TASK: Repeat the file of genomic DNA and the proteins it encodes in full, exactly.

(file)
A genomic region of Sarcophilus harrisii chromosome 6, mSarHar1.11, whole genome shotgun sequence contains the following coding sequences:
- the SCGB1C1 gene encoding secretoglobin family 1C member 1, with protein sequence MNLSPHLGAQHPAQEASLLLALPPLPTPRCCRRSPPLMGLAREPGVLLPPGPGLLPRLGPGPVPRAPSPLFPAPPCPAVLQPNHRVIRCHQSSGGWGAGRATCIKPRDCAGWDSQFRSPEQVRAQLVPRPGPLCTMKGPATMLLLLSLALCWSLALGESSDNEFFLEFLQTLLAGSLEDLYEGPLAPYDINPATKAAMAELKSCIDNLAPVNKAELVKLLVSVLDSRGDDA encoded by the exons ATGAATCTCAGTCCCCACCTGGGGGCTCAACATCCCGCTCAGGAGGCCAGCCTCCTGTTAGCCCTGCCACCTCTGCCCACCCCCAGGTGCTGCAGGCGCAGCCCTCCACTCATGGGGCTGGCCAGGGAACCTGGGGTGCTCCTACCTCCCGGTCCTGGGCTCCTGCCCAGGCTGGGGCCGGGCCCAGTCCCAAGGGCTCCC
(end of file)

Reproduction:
A genomic region of Sarcophilus harrisii chromosome 6, mSarHar1.11, whole genome shotgun sequence contains the following coding sequences:
- the SCGB1C1 gene encoding secretoglobin family 1C member 1, with protein sequence MNLSPHLGAQHPAQEASLLLALPPLPTPRCCRRSPPLMGLAREPGVLLPPGPGLLPRLGPGPVPRAPSPLFPAPPCPAVLQPNHRVIRCHQSSGGWGAGRATCIKPRDCAGWDSQFRSPEQVRAQLVPRPGPLCTMKGPATMLLLLSLALCWSLALGESSDNEFFLEFLQTLLAGSLEDLYEGPLAPYDINPATKAAMAELKSCIDNLAPVNKAELVKLLVSVLDSRGDDA encoded by the exons ATGAATCTCAGTCCCCACCTGGGGGCTCAACATCCCGCTCAGGAGGCCAGCCTCCTGTTAGCCCTGCCACCTCTGCCCACCCCCAGGTGCTGCAGGCGCAGCCCTCCACTCATGGGGCTGGCCAGGGAACCTGGGGTGCTCCTACCTCCCGGTCCTGGGCTCCTGCCCAGGCTGGGGCCGGGCCCAGTCCCAAGGGCTCCC